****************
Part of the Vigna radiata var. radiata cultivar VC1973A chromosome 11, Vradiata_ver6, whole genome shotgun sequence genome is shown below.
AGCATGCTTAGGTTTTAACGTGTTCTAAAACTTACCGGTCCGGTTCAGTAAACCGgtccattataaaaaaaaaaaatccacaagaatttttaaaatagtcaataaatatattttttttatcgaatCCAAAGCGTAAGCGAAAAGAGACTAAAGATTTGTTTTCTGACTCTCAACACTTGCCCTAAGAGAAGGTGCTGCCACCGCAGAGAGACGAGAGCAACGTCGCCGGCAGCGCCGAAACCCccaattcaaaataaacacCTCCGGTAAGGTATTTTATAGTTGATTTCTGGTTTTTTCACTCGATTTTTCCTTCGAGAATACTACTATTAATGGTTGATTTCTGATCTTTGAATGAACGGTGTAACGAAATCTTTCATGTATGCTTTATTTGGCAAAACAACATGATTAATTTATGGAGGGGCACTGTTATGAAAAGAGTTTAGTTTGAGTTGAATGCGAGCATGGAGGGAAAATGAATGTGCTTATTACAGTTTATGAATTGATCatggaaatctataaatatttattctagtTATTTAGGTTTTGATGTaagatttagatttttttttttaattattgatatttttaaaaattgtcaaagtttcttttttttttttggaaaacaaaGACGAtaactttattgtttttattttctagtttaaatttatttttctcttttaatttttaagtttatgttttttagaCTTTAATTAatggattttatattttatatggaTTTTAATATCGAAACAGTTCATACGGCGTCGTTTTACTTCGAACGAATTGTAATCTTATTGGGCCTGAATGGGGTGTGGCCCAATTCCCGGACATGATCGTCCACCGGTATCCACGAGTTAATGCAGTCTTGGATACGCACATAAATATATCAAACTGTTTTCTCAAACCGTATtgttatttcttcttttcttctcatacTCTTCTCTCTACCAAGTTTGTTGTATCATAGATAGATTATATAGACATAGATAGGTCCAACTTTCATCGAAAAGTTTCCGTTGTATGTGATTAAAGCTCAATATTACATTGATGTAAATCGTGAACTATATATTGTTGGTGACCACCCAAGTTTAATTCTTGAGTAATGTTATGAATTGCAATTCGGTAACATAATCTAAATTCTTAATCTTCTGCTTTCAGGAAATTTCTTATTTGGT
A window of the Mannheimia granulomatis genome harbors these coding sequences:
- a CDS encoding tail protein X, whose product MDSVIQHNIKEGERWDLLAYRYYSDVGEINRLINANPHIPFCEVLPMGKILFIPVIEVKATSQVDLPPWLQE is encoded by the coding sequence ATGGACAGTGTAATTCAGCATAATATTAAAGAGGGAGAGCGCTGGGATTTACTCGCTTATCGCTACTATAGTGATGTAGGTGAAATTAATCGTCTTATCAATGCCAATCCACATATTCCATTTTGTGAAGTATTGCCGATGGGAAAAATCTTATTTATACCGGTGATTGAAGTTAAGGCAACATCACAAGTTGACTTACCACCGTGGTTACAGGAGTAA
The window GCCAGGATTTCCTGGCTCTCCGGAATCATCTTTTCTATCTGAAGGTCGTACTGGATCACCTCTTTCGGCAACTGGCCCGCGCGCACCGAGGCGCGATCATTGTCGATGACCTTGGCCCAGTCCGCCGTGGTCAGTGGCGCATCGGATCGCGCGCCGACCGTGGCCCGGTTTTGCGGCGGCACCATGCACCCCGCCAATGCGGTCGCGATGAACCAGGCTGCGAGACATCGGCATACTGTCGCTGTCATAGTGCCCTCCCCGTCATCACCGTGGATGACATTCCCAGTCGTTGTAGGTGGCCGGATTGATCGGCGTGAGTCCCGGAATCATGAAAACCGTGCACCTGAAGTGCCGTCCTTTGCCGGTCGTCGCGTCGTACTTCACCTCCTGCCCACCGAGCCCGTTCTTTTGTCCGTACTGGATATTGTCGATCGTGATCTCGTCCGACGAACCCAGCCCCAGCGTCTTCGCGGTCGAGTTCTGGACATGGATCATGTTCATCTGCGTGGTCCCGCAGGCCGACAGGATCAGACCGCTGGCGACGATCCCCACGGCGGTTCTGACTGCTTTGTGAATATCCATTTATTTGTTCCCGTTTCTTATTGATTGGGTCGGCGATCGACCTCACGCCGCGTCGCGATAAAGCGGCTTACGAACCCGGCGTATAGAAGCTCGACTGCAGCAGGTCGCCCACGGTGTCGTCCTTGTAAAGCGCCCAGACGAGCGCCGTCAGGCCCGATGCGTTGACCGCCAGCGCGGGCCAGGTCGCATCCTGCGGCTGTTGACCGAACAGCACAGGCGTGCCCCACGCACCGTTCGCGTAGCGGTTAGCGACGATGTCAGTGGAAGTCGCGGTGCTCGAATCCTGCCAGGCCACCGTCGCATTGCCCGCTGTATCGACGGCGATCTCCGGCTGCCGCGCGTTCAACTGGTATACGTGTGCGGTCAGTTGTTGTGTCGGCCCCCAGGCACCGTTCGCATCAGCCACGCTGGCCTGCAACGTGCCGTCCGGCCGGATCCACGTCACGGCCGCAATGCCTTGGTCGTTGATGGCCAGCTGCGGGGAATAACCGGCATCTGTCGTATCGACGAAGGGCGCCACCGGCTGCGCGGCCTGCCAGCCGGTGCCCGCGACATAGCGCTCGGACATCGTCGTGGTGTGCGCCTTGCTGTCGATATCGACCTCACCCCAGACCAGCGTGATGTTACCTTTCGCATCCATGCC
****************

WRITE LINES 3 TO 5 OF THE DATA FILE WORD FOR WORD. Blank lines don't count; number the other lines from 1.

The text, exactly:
A window of the Mannheimia granulomatis genome harbors these coding sequences:
- a CDS encoding tail protein X, whose product MDSVIQHNIKEGERWDLLAYRYYSDVGEINRLINANPHIPFCEVLPMGKILFIPVIEVKATSQVDLPPWLQE is encoded by the coding sequence ATGGACAGTGTAATTCAGCATAATATTAAAGAGGGAGAGCGCTGGGATTTACTCGCTTATCGCTACTATAGTGATGTAGGTGAAATTAATCGTCTTATCAATGCCAATCCACATATTCCATTTTGTGAAGTATTGCCGATGGGAAAAATCTTATTTATACCGGTGATTGAAGTTAAGGCAACATCACAAGTTGACTTACCACCGTGGTTACAGGAGTAA
The window GCCAGGATTTCCTGGCTCTCCGGAATCATCTTTTCTATCTGAAGGTCGTACTGGATCACCTCTTTCGGCAACTGGCCCGCGCGCACCGAGGCGCGATCATTGTCGATGACCTTGGCCCAGTCCGCCGTGGTCAGTGGCGCATCGGATCGCGCGCCGACCGTGGCCCGGTTTTGCGGCGGCACCATGCACCCCGCCAATGCGGTCGCGATGAACCAGGCTGCGAGACATCGGCATACTGTCGCTGTCATAGTGCCCTCCCCGTCATCACCGTGGATGACATTCCCAGTCGTTGTAGGTGGCCGGATTGATCGGCGTGAGTCCCGGAATCATGAAAACCGTGCACCTGAAGTGCCGTCCTTTGCCGGTCGTCGCGTCGTACTTCACCTCCTGCCCACCGAGCCCGTTCTTTTGTCCGTACTGGATATTGTCGATCGTGATCTCGTCCGACGAACCCAGCCCCAGCGTCTTCGCGGTCGAGTTCTGGACATGGATCATGTTCATCTGCGTGGTCCCGCAGGCCGACAGGATCAGACCGCTGGCGACGATCCCCACGGCGGTTCTGACTGCTTTGTGAATATCCATTTATTTGTTCCCGTTTCTTATTGATTGGGTCGGCGATCGACCTCACGCCGCGTCGCGATAAAGCGGCTTACGAACCCGGCGTATAGAAGCTCGACTGCAGCAGGTCGCCCACGGTGTCGTCCTTGTAAAGCGCCCAGACGAGCGCCGTCAGGCCCGATGCGTTGACCGCCAGCGCGGGCCAGGTCGCATCCTGCGGCTGTTGACCGAACAGCACAGGCGTGCCCCACGCACCGTTCGCGTAGCGGTTAGCGACGATGTCAGTGGAAGTCGCGGTGCTCGAATCCTGCCAGGCCACCGTCGCATTGCCCGCTGTATCGACGGCGATCTCCGGCTGCCGCGCGTTCAACTGGTATACGTGTGCGGTCAGTTGTTGTGTCGGCCCCCAGGCACCGTTCGCATCAGCCACGCTGGCCTGCAACGTGCCGTCCGGCCGGATCCACGTCACGGCCGCAATGCCTTGGTCGTTGATGGCCAGCTGCGGGGAATAACCGGCATCTGTCGTATCGACGAAGGGCGCCACCGGCTGCGCGGCCTGCCAGCCGGTGCCCGCGACATAGCGCTCGGACATCGTCGTGGTGTGCGCCTTGCTGTCGATATCGACCTCACCCCAGACCAGCGTGATGTTACCTTTCGCATCCATGCC